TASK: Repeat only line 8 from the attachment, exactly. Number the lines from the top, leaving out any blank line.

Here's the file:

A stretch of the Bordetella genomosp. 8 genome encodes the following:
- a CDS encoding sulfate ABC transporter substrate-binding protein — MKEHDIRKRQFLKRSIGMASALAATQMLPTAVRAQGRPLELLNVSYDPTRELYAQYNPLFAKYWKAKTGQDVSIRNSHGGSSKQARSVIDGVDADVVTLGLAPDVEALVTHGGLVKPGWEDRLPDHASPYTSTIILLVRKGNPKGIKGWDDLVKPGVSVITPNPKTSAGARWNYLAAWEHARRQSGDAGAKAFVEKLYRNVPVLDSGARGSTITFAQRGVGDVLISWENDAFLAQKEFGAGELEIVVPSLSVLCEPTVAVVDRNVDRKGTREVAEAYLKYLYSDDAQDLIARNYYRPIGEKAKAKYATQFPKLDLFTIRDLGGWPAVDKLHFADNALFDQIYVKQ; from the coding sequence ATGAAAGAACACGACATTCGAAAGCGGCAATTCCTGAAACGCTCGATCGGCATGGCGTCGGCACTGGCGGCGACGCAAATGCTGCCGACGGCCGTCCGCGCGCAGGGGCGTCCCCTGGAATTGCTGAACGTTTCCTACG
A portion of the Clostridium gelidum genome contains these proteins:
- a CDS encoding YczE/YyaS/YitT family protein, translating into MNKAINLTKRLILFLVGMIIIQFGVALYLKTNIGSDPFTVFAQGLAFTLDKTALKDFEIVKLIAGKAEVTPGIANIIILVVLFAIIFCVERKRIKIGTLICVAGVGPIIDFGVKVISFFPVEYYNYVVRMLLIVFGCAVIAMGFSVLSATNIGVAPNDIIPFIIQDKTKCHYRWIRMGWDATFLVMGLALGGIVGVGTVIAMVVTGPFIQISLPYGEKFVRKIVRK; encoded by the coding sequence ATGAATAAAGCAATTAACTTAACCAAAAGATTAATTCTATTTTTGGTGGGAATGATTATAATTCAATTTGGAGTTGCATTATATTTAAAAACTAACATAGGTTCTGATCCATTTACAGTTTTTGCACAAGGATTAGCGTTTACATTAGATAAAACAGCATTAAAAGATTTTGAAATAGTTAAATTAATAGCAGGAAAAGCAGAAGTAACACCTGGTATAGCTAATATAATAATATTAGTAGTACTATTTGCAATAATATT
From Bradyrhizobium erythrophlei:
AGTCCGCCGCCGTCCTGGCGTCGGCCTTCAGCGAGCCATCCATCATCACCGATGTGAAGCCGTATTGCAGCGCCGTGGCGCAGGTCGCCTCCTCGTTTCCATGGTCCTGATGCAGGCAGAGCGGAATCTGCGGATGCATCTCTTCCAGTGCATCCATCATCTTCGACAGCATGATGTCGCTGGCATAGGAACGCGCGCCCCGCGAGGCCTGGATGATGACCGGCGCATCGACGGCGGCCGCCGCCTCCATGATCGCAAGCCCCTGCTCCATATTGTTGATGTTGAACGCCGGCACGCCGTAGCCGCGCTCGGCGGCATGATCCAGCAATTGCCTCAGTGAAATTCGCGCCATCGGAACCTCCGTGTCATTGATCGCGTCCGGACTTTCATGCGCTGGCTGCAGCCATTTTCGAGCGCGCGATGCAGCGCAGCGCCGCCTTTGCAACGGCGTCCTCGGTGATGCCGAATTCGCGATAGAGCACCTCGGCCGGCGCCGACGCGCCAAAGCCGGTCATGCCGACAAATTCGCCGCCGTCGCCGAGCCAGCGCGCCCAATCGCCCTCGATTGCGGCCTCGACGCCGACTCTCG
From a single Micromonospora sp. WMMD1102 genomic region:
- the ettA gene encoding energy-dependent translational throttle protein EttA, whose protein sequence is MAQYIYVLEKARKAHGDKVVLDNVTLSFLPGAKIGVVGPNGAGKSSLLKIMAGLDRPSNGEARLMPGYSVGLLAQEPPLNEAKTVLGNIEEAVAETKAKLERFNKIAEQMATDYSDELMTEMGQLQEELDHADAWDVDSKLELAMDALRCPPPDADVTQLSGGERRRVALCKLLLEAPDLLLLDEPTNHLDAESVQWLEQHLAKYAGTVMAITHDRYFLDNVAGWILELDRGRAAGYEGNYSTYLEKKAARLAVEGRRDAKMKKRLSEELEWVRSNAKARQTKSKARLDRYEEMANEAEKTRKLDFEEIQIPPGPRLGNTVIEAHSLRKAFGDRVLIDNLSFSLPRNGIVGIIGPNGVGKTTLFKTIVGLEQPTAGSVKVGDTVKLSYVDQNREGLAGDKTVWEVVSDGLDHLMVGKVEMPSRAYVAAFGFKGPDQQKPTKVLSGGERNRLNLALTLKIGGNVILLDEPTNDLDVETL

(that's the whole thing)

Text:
- the ettA gene encoding energy-dependent translational throttle protein EttA, whose protein sequence is MAQYIYVLEKARKAHGDKVVLDNVTLSFLPGAKIGVVGPNGAGKSSLLKIMAGLDRPSNGEARLMPGYSVGLLAQEPPLNEAKTVLGNIEEAVAETKAKLERFNKIAEQMATDYSDELMTEMGQLQEELDHADAWDVDSKLELAMDALRCPPPDADVTQLSGGERRRVALCKLLLEAPDLLLLDEPTNHLDAESVQWLEQHLAKYAGTVMAITHDRYFLDNVAGWILELDRGRAAGYEGNYSTYLEKKAARLAVEGRRDAKMKKRLSEELEWVRSNAKARQTKSKARLDRYEEMANEAEKTRKLDFEEIQIPPGPRLGNTVIEAHSLRKAFGDRVLIDNLSFSLPRNGIVGIIGPNGVGKTTLFKTIVGLEQPTAGSVKVGDTVKLSYVDQNREGLAGDKTVWEVVSDGLDHLMVGKVEMPSRAYVAAFGFKGPDQQKPTKVLSGGERNRLNLALTLKIGGNVILLDEPTNDLDVETL